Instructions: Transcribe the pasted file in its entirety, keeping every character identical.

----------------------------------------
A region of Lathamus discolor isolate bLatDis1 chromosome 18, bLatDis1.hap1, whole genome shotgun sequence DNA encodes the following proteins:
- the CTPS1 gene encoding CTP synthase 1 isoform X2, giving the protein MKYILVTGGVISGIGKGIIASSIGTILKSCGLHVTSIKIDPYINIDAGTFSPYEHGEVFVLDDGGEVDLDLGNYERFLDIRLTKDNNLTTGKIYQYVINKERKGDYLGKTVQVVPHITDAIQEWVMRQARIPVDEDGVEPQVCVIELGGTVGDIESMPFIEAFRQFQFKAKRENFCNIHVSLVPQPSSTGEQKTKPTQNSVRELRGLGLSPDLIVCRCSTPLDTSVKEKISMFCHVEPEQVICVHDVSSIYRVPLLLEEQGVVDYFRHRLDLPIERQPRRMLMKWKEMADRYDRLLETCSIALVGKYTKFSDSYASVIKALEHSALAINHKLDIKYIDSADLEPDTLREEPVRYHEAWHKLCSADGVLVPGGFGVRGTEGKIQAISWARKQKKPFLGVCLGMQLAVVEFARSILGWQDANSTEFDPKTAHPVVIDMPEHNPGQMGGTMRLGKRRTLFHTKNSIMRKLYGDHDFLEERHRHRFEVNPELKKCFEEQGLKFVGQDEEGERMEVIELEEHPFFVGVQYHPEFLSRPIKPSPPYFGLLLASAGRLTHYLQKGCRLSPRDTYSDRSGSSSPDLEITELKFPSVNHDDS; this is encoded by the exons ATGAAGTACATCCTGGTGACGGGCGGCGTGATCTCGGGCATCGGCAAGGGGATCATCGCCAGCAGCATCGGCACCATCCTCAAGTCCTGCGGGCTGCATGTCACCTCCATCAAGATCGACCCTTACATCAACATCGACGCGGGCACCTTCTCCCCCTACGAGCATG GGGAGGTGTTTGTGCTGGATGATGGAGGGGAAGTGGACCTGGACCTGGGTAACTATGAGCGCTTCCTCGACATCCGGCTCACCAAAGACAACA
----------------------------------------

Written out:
A region of Lathamus discolor isolate bLatDis1 chromosome 18, bLatDis1.hap1, whole genome shotgun sequence DNA encodes the following proteins:
- the CTPS1 gene encoding CTP synthase 1 isoform X2, giving the protein MKYILVTGGVISGIGKGIIASSIGTILKSCGLHVTSIKIDPYINIDAGTFSPYEHGEVFVLDDGGEVDLDLGNYERFLDIRLTKDNNLTTGKIYQYVINKERKGDYLGKTVQVVPHITDAIQEWVMRQARIPVDEDGVEPQVCVIELGGTVGDIESMPFIEAFRQFQFKAKRENFCNIHVSLVPQPSSTGEQKTKPTQNSVRELRGLGLSPDLIVCRCSTPLDTSVKEKISMFCHVEPEQVICVHDVSSIYRVPLLLEEQGVVDYFRHRLDLPIERQPRRMLMKWKEMADRYDRLLETCSIALVGKYTKFSDSYASVIKALEHSALAINHKLDIKYIDSADLEPDTLREEPVRYHEAWHKLCSADGVLVPGGFGVRGTEGKIQAISWARKQKKPFLGVCLGMQLAVVEFARSILGWQDANSTEFDPKTAHPVVIDMPEHNPGQMGGTMRLGKRRTLFHTKNSIMRKLYGDHDFLEERHRHRFEVNPELKKCFEEQGLKFVGQDEEGERMEVIELEEHPFFVGVQYHPEFLSRPIKPSPPYFGLLLASAGRLTHYLQKGCRLSPRDTYSDRSGSSSPDLEITELKFPSVNHDDS; this is encoded by the exons ATGAAGTACATCCTGGTGACGGGCGGCGTGATCTCGGGCATCGGCAAGGGGATCATCGCCAGCAGCATCGGCACCATCCTCAAGTCCTGCGGGCTGCATGTCACCTCCATCAAGATCGACCCTTACATCAACATCGACGCGGGCACCTTCTCCCCCTACGAGCATG GGGAGGTGTTTGTGCTGGATGATGGAGGGGAAGTGGACCTGGACCTGGGTAACTATGAGCGCTTCCTCGACATCCGGCTCACCAAAGACAACA